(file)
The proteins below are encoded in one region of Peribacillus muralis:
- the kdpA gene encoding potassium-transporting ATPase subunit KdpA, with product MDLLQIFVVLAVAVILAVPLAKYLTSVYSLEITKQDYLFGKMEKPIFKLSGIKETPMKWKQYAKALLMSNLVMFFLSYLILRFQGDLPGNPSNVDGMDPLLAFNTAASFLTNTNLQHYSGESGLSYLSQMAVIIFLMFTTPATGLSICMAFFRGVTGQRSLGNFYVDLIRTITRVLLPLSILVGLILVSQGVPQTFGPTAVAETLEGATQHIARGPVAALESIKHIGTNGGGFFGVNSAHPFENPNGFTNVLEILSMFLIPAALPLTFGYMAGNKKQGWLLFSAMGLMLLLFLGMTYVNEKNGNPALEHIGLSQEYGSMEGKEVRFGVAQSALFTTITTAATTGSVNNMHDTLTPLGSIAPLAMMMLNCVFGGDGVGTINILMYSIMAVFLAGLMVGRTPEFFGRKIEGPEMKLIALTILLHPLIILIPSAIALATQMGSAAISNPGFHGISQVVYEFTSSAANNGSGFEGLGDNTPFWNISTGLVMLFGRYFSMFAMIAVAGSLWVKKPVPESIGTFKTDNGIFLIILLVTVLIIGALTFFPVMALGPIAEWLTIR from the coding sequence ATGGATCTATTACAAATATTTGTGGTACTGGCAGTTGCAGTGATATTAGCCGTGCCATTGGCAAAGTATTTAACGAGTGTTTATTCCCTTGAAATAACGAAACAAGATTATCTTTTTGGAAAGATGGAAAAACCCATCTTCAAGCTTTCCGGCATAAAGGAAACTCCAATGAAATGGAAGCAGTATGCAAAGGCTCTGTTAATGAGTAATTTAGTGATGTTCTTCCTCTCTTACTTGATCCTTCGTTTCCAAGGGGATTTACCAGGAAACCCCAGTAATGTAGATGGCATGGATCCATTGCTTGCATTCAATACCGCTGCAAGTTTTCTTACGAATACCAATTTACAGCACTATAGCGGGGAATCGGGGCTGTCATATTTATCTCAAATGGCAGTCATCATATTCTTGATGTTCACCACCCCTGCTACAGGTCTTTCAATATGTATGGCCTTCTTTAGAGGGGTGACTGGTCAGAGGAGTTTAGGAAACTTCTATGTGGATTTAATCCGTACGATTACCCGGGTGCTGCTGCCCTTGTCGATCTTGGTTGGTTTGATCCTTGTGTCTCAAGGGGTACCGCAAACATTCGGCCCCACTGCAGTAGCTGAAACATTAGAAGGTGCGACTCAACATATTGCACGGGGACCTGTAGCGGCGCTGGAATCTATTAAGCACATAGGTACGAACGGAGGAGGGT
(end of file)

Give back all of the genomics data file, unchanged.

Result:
The proteins below are encoded in one region of Peribacillus muralis:
- the kdpA gene encoding potassium-transporting ATPase subunit KdpA, with product MDLLQIFVVLAVAVILAVPLAKYLTSVYSLEITKQDYLFGKMEKPIFKLSGIKETPMKWKQYAKALLMSNLVMFFLSYLILRFQGDLPGNPSNVDGMDPLLAFNTAASFLTNTNLQHYSGESGLSYLSQMAVIIFLMFTTPATGLSICMAFFRGVTGQRSLGNFYVDLIRTITRVLLPLSILVGLILVSQGVPQTFGPTAVAETLEGATQHIARGPVAALESIKHIGTNGGGFFGVNSAHPFENPNGFTNVLEILSMFLIPAALPLTFGYMAGNKKQGWLLFSAMGLMLLLFLGMTYVNEKNGNPALEHIGLSQEYGSMEGKEVRFGVAQSALFTTITTAATTGSVNNMHDTLTPLGSIAPLAMMMLNCVFGGDGVGTINILMYSIMAVFLAGLMVGRTPEFFGRKIEGPEMKLIALTILLHPLIILIPSAIALATQMGSAAISNPGFHGISQVVYEFTSSAANNGSGFEGLGDNTPFWNISTGLVMLFGRYFSMFAMIAVAGSLWVKKPVPESIGTFKTDNGIFLIILLVTVLIIGALTFFPVMALGPIAEWLTIR from the coding sequence ATGGATCTATTACAAATATTTGTGGTACTGGCAGTTGCAGTGATATTAGCCGTGCCATTGGCAAAGTATTTAACGAGTGTTTATTCCCTTGAAATAACGAAACAAGATTATCTTTTTGGAAAGATGGAAAAACCCATCTTCAAGCTTTCCGGCATAAAGGAAACTCCAATGAAATGGAAGCAGTATGCAAAGGCTCTGTTAATGAGTAATTTAGTGATGTTCTTCCTCTCTTACTTGATCCTTCGTTTCCAAGGGGATTTACCAGGAAACCCCAGTAATGTAGATGGCATGGATCCATTGCTTGCATTCAATACCGCTGCAAGTTTTCTTACGAATACCAATTTACAGCACTATAGCGGGGAATCGGGGCTGTCATATTTATCTCAAATGGCAGTCATCATATTCTTGATGTTCACCACCCCTGCTACAGGTCTTTCAATATGTATGGCCTTCTTTAGAGGGGTGACTGGTCAGAGGAGTTTAGGAAACTTCTATGTGGATTTAATCCGTACGATTACCCGGGTGCTGCTGCCCTTGTCGATCTTGGTTGGTTTGATCCTTGTGTCTCAAGGGGTACCGCAAACATTCGGCCCCACTGCAGTAGCTGAAACATTAGAAGGTGCGACTCAACATATTGCACGGGGACCTGTAGCGGCGCTGGAATCTATTAAGCACATAGGTACGAACGGAGGAGGGT